NEWS
February 25, 2003
IWAS surprised to find the Daily News supporting the so-called peace protesters and calling for President Bush to heed public opinion on going to war against Iraq to remove the sadistic Saddam (editorial Feb. 20). After all, it was just under four years ago that you published editorials with these warmongering headlines: "End Milosevic's Reign of Terror"/"Why a War Against Milosevic Is Justified. " You were for regime change, armed intervention AND going in without the U.N., which never sanctioned the Kosovo action.
NEWS
October 9, 2011 | By Ibrahim Sharqieh and Courtney Freer
The recent killing in Yemen of the American-born al-Qaeda figure Anwar al-Awlaki, the return of the country's president, and a brutal crackdown on peaceful antigovernment protesters have brought tensions there to a dangerous level, threatening to plunge the country into civil war. But the international community has failed to take a stand, revealing a cold-blooded double standard on the Arab Spring uprisings. It's clear that the United States and its allies are interested only in "regime renovation" in Yemen, not regime change.
NEWS
March 19, 2003 | MARK ALAN HUGHES
THE BUSH administration: Not a bad team for conventional wars. First Afghanistan, now Iraq. Corporate personnel for a corporate mission. They're certain to meet the challenge they've defined for themselves: winning a war against Iraq. That's defensible. Regime change in Baghdad is good for the Anglo-American national interest, for the Iraqi people and for counter-terrorism. But I disagree with their priorities: Both crushing al Qaeda and resolving the Israeli-Palestinian conflict are more important.
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NEWS
March 16, 2015 | By Trudy Rubin, Inquirer Columnist
Those who criticize President Obama's weak foreign policy (as I have done often) have been looking for smarter ideas from prospective candidates for 2016. Judging by Lettergate - the bizarre tale of the missive sent by Sen. Tom Cotton and 46 Republican colleagues to Iran's ayatollahs - the Republicans aren't ready for prime time. Take a look at the broader implications of the letter and you'll see why. What was most disturbing about the letter was the carelessness with which it was dispatched.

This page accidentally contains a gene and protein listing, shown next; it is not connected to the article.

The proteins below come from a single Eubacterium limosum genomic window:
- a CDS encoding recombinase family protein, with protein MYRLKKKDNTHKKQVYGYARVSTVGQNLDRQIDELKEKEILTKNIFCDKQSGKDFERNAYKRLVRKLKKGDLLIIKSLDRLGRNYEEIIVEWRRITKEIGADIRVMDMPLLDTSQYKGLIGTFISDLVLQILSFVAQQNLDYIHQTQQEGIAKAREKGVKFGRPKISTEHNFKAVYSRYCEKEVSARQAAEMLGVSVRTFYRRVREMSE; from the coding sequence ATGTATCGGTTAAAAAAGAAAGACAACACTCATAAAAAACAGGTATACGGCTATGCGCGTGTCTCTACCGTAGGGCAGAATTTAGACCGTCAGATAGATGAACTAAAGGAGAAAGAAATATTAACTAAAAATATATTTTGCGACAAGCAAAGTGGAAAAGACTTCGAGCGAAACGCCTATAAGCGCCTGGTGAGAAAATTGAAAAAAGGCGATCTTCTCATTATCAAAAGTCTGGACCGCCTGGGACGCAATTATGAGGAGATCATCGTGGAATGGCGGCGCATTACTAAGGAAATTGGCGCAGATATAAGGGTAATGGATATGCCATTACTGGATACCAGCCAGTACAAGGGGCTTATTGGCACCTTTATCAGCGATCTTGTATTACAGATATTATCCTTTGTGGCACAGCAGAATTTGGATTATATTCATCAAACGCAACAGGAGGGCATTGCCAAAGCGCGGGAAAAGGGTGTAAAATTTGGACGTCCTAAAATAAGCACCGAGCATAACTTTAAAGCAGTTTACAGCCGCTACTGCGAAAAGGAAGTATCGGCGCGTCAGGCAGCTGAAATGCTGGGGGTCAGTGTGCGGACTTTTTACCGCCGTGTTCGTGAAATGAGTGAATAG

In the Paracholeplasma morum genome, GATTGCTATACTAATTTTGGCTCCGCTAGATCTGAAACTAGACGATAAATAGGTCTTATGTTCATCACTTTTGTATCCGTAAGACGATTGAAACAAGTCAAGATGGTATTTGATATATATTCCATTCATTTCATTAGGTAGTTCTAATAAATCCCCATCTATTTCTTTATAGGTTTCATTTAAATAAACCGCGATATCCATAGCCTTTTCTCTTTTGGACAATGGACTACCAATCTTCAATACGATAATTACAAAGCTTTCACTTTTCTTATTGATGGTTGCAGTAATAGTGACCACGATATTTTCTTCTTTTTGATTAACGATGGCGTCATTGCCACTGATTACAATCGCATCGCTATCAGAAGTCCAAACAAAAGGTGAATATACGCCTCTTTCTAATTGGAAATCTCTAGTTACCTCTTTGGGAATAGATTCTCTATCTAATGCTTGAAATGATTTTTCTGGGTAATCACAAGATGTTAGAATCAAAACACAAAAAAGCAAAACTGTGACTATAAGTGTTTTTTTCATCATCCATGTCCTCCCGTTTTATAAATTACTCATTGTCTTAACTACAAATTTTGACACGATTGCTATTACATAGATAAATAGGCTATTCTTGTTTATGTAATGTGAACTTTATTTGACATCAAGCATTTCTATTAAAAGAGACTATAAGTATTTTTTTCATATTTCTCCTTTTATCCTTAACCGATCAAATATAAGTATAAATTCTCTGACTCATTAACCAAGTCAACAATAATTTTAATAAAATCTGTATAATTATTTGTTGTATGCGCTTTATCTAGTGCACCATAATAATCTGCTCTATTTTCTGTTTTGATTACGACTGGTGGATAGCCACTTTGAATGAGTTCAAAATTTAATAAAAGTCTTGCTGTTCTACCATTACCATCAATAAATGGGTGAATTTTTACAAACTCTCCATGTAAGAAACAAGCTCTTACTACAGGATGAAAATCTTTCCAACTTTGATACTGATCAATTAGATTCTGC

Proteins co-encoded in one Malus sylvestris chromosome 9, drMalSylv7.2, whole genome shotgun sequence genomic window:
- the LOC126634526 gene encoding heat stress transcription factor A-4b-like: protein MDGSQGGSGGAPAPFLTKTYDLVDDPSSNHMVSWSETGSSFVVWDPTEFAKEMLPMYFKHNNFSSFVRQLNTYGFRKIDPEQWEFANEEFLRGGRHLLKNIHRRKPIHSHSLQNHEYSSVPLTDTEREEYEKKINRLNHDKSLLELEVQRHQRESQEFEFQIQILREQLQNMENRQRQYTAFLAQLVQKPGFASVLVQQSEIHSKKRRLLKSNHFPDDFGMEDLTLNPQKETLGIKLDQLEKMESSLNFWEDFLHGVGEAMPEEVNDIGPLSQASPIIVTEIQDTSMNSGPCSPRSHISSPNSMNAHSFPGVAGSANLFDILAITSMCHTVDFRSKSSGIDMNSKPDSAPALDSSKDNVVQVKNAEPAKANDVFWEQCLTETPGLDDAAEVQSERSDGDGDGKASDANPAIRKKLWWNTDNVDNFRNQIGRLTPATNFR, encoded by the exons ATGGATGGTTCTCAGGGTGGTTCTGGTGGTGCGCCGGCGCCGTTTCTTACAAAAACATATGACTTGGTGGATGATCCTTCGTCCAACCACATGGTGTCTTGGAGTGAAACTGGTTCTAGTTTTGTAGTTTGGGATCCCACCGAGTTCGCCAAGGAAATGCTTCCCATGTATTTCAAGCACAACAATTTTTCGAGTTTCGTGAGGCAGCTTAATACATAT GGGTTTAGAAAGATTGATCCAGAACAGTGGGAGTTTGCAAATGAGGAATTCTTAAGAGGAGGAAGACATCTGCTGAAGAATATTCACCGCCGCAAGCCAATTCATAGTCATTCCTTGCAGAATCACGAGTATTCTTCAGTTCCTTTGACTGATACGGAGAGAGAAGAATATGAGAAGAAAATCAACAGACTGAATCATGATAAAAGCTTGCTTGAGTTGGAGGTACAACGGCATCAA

NEWS
June 9, 2014 | By Trudy Rubin, Inquirer Columnist
Late last month, an American from Florida blew himself up in a suicide attack in Syria. Here's the good news: Moner Mohammad Abusalha's truck bomb was aimed at Syrian government forces, not at some building in New York City. The bad news: As many as 70 Americans and 3,000 Europeans are among more than 7,000 foreigners from 50 countries fighting with Syrian rebel groups linked to al-Qaeda. Director of National Intelligence James Clapper says these groups are already training people "to go back to their [home]
NEWS
July 22, 2013 | By Paul J. Griffiths
For Catholics around the world, there is no greater force for change than the views of a pope. Pope Francis gets an opportunity to shed light on what kind of papacy his will be this week when he takes his first trip abroad, to Brazil. This is a visit to watch, for it will not only reveal more about this new papacy, but it may also spark social and economic change in the region. As an Argentine and the cardinal archbishop of Buenos Aires from 2001 until his election, Francis knows well the plight of millions of poor people in the region.
SPORTS
October 15, 2012 | By Bob Ford, INQUIRER COLUMNIST
Andy Reid didn't speak to the Eagles in the locker room very long after Sunday's overtime loss to the Detroit Lions. Maybe he didn't trust what he would say. Maybe he didn't want to hang around them that much. And maybe they felt the same way. The Eagles had an opportunity against a truly mediocre team to put away an easy win and slide into the bye week with a 4-2 record and the makings of an upbeat season narrative. Even if they were to emerge from the bye with a loss to the undefeated Atlanta Falcons, the Eagles would still have been above .500 and headed into a forgiving stretch of the schedule.